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Why admit a conditional member in an SMSF?

Shaun Backhaus & Daniel Butler, DBA Lawyers
31 May 2022 — 3 minute read

If the relationship between SMSF members falls apart, seeking to remove a member from the fund can prove difficult and expensive. Conditional membership can assist with an exit strategy.

This is important to consider before admitting a new member especially a child or a second/subsequent spouse.

With a DBA Lawyers’ SMSF deed, new members can be admitted on a conditional basis as it has all the relevant powers. Further, we can assist with a special suite of documents that can be tailored to also include any special conditions that you want.

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Who is a conditional member?

The DBA Lawyers’ SMSF deed authorises the trustee to, upon on an ‘exit event’ occurring, remove a conditional member from the fund. This includes:

  • Rolling over their benefit to the member’s nominated or default fund; or
  • Paying out the member’s benefit if they have satisfied a relevant condition of release,

One or more exit events can be specified, eg, on the divorce or separation of a couple who are members of the fund.

ATO statistics suggest that around 70% of SMSFs are two member funds and anecdotal evidence suggests the vast majority of these members in around 420,000 SMSFs (600,000 SMSFs x 70%) would be in a married, de facto or spousal relationship. The total number of divorces granted in 2020 in Australia was 49,510.

Assuming there is no spousal relationship, conditional membership can still be appropriate for other potential members such as children or other family members, relatives or friends and especially business ‘partners’.

Why is conditional membership useful?

A member’s consent is required prior to removing them from the fund. Obtaining this consent in contentious circumstances can prove quite difficult and costly and may take years to resolve. However, with conditional membership, consent is obtained when the ‘conditional’ member is first admitted as a member to the fund. This means that on the occurrence of one or more exit events, the SMSF trustee can remove the member.

We are aware of numerous disputes (where conditional membership documents were not in place) where the departing member claimed payments well above their account balance before they agreed to exit the fund. In one case, the departing member demanded a substantial sum of cash from the other member (outside the fund) to ‘clinch’ the deal.

What conditions or exit events are typically appropriate?

There are a range of exit events that could be considered for giving rise to a right to remove a member, including:

  • Divorce or separation (in the case of a de facto relationship);
  • As the member(s) with the majority account balance determine;
  • Material disagreement which is not resolved within 30 days; 
  • Where business associates share the same SMSF and:-
    • Their business relationship ceases; or
    • There is a triggering event under the buy-sell (or equivalent) agreement; or
  • Any significant legal dispute between the parties that is not resolved within a specified time.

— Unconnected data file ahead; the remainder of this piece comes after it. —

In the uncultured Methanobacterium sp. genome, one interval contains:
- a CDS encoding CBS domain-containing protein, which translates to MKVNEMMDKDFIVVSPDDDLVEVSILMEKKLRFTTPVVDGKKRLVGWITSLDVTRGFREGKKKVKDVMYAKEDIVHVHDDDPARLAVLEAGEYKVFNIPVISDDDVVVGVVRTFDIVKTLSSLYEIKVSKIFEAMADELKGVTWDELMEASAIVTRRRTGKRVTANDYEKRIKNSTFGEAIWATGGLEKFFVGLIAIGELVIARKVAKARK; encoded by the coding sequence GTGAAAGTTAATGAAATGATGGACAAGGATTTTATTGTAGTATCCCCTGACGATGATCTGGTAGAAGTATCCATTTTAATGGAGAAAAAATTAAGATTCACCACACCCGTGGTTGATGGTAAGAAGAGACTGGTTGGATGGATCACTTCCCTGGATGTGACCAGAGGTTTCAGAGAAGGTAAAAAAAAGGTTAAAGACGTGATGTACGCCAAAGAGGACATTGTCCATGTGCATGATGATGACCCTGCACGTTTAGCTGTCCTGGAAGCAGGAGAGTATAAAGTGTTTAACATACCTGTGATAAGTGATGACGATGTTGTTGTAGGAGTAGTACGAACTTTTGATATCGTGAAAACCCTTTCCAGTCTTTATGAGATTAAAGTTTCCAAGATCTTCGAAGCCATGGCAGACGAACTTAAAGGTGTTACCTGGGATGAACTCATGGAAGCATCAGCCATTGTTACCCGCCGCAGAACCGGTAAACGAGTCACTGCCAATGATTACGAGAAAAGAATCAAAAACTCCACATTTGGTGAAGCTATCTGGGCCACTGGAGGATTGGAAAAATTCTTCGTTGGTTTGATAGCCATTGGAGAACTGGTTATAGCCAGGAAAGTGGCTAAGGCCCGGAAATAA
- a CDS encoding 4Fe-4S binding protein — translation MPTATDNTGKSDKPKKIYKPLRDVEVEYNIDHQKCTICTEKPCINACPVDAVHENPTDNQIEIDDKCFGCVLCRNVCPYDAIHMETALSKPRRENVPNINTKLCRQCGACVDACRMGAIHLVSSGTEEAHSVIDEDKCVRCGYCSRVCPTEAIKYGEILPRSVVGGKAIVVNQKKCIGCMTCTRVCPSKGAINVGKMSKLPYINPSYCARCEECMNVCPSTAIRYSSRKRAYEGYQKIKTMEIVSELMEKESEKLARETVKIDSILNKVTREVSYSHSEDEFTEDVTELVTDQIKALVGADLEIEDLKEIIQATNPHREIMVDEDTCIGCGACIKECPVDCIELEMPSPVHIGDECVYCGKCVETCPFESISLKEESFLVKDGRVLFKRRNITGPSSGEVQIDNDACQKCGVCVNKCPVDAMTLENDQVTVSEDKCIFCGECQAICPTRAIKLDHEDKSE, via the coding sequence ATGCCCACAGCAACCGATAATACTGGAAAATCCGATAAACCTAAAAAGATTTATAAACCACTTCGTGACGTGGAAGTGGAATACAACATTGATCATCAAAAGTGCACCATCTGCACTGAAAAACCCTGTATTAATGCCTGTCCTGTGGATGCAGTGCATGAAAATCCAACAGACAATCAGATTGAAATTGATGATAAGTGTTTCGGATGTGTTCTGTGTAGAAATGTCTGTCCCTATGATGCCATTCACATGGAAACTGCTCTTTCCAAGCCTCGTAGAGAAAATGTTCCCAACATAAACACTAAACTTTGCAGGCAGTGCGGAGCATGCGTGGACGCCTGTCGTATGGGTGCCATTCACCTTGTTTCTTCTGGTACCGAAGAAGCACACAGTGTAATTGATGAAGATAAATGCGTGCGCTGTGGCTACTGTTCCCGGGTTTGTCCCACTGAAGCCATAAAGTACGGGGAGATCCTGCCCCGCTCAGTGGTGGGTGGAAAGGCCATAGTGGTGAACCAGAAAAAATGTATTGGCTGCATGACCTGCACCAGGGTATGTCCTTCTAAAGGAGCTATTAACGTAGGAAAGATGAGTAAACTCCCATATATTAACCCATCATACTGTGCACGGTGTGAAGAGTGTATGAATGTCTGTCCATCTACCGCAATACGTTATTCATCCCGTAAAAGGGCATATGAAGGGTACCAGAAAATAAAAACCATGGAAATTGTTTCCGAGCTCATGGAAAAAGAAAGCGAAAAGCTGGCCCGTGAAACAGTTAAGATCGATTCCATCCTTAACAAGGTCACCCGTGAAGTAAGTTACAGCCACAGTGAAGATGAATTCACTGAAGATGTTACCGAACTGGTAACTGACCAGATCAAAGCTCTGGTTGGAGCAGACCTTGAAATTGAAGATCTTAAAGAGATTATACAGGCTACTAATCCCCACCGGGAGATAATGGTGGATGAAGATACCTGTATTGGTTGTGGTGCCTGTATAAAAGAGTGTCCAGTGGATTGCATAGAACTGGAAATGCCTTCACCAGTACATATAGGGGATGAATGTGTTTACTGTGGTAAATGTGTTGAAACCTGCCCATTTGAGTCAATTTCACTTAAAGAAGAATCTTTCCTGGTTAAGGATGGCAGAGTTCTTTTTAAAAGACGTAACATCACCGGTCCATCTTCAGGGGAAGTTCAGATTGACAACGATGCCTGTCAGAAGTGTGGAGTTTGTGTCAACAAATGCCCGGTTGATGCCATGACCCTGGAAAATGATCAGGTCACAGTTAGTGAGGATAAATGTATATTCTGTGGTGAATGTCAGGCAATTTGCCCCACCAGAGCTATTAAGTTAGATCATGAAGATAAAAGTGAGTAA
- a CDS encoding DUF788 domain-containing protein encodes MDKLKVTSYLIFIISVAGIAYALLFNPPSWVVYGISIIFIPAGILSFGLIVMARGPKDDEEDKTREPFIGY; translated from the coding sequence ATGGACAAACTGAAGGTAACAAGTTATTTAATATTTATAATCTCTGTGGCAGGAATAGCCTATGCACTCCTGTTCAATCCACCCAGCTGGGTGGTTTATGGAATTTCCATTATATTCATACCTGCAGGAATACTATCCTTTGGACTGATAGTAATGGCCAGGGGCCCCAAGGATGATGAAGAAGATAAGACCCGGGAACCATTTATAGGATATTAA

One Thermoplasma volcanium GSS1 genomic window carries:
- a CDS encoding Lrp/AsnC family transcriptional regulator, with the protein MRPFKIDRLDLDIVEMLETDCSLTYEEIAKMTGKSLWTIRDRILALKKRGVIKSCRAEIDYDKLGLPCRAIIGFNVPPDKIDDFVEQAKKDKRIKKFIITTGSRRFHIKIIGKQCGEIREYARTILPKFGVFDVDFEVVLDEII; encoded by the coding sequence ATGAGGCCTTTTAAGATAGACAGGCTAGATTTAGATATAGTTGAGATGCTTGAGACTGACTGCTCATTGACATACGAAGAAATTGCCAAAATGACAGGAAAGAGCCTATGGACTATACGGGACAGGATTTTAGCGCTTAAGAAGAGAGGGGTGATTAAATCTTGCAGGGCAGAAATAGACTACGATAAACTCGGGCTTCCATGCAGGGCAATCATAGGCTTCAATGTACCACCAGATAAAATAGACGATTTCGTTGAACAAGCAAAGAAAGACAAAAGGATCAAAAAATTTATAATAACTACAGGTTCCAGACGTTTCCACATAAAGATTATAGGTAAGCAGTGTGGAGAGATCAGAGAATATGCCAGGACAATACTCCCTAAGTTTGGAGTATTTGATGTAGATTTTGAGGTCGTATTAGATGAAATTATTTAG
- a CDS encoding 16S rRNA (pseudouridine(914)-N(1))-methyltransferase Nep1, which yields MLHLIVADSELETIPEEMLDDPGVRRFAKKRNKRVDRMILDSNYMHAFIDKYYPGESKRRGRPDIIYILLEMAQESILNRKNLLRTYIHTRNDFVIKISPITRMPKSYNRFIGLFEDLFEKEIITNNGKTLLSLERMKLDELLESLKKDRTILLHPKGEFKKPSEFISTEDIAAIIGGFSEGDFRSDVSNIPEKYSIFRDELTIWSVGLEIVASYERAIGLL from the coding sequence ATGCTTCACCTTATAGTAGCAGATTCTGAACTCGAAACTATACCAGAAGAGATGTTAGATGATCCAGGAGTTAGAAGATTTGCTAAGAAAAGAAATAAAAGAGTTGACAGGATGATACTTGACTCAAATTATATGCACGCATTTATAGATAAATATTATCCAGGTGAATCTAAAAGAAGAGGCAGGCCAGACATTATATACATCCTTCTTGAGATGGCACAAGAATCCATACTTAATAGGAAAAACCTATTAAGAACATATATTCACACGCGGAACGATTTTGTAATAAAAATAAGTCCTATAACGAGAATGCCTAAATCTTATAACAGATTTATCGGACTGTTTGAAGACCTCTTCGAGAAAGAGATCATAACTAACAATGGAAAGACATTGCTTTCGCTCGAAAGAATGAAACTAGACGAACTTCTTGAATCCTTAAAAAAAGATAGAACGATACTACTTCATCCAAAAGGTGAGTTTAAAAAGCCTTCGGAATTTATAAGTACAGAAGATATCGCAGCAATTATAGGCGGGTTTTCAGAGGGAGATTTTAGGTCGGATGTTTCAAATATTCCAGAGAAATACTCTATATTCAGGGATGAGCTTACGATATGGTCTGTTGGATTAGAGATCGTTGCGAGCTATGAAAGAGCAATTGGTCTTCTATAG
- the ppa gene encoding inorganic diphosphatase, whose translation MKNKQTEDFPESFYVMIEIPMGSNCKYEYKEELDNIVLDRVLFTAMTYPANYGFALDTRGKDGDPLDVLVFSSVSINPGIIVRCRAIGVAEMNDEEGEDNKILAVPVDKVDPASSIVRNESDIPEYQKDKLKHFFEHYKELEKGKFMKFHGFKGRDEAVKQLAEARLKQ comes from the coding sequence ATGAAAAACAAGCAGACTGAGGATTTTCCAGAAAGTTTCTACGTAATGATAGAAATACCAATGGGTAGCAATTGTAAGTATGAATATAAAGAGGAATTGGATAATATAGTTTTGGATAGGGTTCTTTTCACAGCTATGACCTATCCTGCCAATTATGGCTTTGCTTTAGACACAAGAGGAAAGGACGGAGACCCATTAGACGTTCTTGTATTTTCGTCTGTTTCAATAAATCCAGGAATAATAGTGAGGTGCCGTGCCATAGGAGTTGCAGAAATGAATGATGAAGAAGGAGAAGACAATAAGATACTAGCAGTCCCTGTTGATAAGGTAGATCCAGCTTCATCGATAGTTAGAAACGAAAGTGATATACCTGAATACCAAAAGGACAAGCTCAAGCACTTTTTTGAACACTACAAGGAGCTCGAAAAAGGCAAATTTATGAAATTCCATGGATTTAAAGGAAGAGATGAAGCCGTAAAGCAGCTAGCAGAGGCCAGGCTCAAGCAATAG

Conditional membership can assist if a current SMSF member wants to admit, say, a second/subsequent spouse or a child and also wants the flexibility of removing them if a dispute or relationship breakdown ever arises.

Naturally, a binding financial agreement (BFA) is also highly recommended if a spousal relationship exists as the family court has broad powers to make orders that may cover an SMSF trustee and third parties to the relationship. Note the family court also has power in relation to a de facto relationship. The BFA should also deal with who gets to stay in the SMSF in the event of a marital or de facto relationship breakdown.

Key steps for admitting a conditional member

Broadly, the following steps should be followed:

  • Before embarking on this strategy we recommend that the SMSF trustee has the fund’s document trail reviewed by an SMSF lawyer and obtains advice to ensure the advantages, disadvantages and risks of conditional membership are properly understood.
  • Ensure the SMSF deed has relevant powers (eg, the DBA Lawyers’ SMSF deed includes such power).
  • The SMSF trustee company should have a constitution that contains appropriate wording that allow the removal of the conditional member as a director and shareholder of the company (eg, the DBA Lawyers’ constitution includes appropriate wording).
  • The conditional member obtains their own independent advice (including accounting, legal and financial product advice).
  • Where a spousal relationship exists, a BFA is prepared which may be designed to cover all assets or be more specific to key assets and to cover the SMSF.
  • Further points to consider are covered in our newsfeed articles below. We recommend you especially review the first article below.

Conclusion

Unless carefully and properly implemented with quality documentation and qualified and expert legal assistance, conditions sought to be imposed on admitting a member may be readily avoided or side stepped. 

By Shaun Backhaus, senior associate, and Daniel Butler, director, DBA Lawyers

Why admit a conditional member in an SMSF?
daniel butler shaun backhaus smsf
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